Rhema Marvanne is only 8 but everywhere she performs, from a Dallas Cowboys game to a Korean TV talent show, the 42-pound Texan gets the same reaction: People are awestruck by the little girl's great big voice.
An unknown one year ago, Rhema turned into a viral sensation after her father posted videos of her singing gospel songs on YouTube. Her videos have garnered more than 18 million views and counting.
Gospel is her style of choice for a reason.
"God called me to do gospel and I believe gospel can touch people's hearts," the surprisingly poised prodigy said.
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Indeed, she sings with a depth of emotion rarely heard from someone so young. She is an old soul, shaped perhaps by personal tragedy that began when her mother, Wendi, was diagnosed with ovarian cancer. Rhema was 3.
But she has fond memories of her short time with her mother.
"We would do plays, like, you know, those Bible stories," she said. "It's kind of hilarious but sometimes I would be a boy and sometimes she would be a boy."
She remembers the painful times, too.
Her father, Teton Voraritskul, said he and his wife decided not to shield their daughter from her mother's illness. Instead, Rhema was there for chemotherapy treatments and much more. She was an eyewitness to some of her mom's darkest days.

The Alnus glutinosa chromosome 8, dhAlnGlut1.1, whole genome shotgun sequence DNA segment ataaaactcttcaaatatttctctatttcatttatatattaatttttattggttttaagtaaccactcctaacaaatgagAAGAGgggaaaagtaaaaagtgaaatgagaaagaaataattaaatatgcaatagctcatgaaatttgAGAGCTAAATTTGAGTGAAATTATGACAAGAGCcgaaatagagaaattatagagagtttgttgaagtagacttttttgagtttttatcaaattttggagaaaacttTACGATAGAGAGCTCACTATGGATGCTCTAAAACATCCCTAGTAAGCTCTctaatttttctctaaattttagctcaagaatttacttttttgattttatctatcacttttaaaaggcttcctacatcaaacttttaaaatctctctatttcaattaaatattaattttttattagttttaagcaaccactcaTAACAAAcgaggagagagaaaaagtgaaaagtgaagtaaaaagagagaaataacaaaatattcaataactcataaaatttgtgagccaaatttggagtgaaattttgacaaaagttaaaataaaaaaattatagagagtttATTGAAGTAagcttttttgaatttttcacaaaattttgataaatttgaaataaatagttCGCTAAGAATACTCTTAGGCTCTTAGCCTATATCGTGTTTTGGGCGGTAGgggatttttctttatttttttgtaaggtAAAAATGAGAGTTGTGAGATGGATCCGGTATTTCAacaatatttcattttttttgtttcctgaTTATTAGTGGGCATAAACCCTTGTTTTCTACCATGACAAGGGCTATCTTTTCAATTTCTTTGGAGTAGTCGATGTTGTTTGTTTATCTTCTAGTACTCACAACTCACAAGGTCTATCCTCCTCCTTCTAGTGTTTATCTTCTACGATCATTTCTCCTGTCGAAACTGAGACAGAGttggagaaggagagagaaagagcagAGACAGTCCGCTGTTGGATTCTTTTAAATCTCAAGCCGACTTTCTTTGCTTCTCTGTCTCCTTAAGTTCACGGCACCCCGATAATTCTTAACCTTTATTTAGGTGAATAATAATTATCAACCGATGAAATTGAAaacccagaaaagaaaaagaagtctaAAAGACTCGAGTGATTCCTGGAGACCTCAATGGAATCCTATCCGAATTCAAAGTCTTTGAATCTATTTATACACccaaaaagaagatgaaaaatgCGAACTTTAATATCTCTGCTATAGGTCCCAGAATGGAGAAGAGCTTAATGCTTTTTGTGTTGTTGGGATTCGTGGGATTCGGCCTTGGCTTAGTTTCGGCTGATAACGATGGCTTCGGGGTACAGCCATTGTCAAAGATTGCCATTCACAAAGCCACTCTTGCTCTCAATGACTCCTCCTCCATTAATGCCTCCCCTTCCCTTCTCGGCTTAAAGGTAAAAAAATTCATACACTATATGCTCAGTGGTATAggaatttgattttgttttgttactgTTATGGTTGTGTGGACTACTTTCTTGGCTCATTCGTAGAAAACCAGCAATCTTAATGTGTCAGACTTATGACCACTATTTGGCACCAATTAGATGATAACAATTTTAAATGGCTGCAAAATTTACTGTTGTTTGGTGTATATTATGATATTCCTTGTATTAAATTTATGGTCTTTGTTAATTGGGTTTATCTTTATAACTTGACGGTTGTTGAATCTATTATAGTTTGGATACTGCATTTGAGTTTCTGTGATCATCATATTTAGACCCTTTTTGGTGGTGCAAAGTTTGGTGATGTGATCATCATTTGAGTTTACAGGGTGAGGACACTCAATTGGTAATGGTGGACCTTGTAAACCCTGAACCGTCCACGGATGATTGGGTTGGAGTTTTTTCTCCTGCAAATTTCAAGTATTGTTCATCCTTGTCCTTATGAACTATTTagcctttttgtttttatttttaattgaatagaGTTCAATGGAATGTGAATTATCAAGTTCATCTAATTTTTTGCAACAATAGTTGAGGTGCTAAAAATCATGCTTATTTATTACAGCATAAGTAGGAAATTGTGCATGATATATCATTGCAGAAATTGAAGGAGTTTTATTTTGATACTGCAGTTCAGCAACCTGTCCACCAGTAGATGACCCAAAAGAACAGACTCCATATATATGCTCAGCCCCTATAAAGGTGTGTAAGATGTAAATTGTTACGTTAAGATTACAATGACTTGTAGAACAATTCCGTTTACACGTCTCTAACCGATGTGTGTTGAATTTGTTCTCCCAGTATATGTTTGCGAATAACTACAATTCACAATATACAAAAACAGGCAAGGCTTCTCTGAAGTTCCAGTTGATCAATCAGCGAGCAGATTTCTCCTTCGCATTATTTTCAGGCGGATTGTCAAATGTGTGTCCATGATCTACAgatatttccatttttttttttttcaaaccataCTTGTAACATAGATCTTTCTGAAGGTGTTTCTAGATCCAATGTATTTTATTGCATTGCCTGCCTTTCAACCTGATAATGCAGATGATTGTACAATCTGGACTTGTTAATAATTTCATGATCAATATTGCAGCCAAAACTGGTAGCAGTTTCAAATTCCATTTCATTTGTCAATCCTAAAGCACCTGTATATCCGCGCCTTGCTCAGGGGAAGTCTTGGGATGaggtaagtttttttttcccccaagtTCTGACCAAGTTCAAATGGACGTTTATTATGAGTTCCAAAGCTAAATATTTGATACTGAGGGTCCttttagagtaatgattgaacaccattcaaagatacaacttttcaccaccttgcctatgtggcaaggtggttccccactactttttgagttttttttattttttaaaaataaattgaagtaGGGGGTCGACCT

"I kept on praying in my heart, 'God, please help her to feel better. Please, just heal her,'" she said.
Rhema said she tried to cheer her mother up.
"I held her hand. I smiled at her. I told her that I was going to be OK," she said. "I did everything I could to make her happy."
Rhema was with her mother when she died in November, 2008.
"I was sitting right beside her," she remembered. "Then daddy came over and we both saw the last breath she took."
Voraritskul said he knows the experience was traumatic for his daughter but added, "that is a part of life."
"I wanted her to grow up to be strong," he said. "She was able to see her mother in suffering and also courageous."
Still grieving, Voraritskul decided to introduce Rhema to the music her mother loved most: gospel. He taught his then 6-year-old daughter his wife's favorite song, "Amazing Grace."
It's a song Rhema today believes perfectly suits her mom. "My mother was amazing," Rhema said. "And she had a lot of grace -- in her, in her heart.
But Voraritskul said he was surprised by Rhema's own amazing singing voice. He had secretly feared his daughter might be tone deaf.
"I never really recognized her talent because she would make up her own songs," he said. "So, I really didn't know if she was actually singing on tune or not."
Like any proud father, he decided to record some of her performances for a few friends and family and post them on YouTube. Within a few months, the videos went viral.
"Amazing Grace" quickly became Rhema's anthem.
Within a year of the YouTube release, she cut two albums. Her latest album, "All Seasons," includes holiday songs that pay tribute to music legends such as Mariah Carey and even Elvis Presley.
Her musical sophistication makes it easy to forget she's just a kid, one who loves her puppy and her Barbie dolls.
She also loves singing at her mother's favorite church. Rhema said she's close to her mom when she sings.
"I can feel her," she said, "through my spirit."